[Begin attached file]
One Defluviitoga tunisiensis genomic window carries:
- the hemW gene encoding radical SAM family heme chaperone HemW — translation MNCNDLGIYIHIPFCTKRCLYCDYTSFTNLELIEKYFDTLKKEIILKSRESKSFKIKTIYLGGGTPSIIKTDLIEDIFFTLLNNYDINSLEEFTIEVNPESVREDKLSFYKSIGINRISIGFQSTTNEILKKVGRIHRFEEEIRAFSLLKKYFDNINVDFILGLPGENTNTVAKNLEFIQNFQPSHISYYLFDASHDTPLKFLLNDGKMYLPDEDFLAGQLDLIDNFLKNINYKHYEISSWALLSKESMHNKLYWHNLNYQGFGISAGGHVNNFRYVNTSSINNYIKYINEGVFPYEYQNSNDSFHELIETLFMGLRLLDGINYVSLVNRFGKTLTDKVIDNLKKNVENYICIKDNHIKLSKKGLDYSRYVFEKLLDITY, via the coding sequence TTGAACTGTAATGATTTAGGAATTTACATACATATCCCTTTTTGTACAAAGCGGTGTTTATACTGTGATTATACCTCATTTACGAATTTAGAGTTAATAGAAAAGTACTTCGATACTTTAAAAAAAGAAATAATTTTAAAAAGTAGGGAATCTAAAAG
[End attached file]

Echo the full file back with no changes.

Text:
One Defluviitoga tunisiensis genomic window carries:
- the hemW gene encoding radical SAM family heme chaperone HemW — translation MNCNDLGIYIHIPFCTKRCLYCDYTSFTNLELIEKYFDTLKKEIILKSRESKSFKIKTIYLGGGTPSIIKTDLIEDIFFTLLNNYDINSLEEFTIEVNPESVREDKLSFYKSIGINRISIGFQSTTNEILKKVGRIHRFEEEIRAFSLLKKYFDNINVDFILGLPGENTNTVAKNLEFIQNFQPSHISYYLFDASHDTPLKFLLNDGKMYLPDEDFLAGQLDLIDNFLKNINYKHYEISSWALLSKESMHNKLYWHNLNYQGFGISAGGHVNNFRYVNTSSINNYIKYINEGVFPYEYQNSNDSFHELIETLFMGLRLLDGINYVSLVNRFGKTLTDKVIDNLKKNVENYICIKDNHIKLSKKGLDYSRYVFEKLLDITY, via the coding sequence TTGAACTGTAATGATTTAGGAATTTACATACATATCCCTTTTTGTACAAAGCGGTGTTTATACTGTGATTATACCTCATTTACGAATTTAGAGTTAATAGAAAAGTACTTCGATACTTTAAAAAAAGAAATAATTTTAAAAAGTAGGGAATCTAAAAG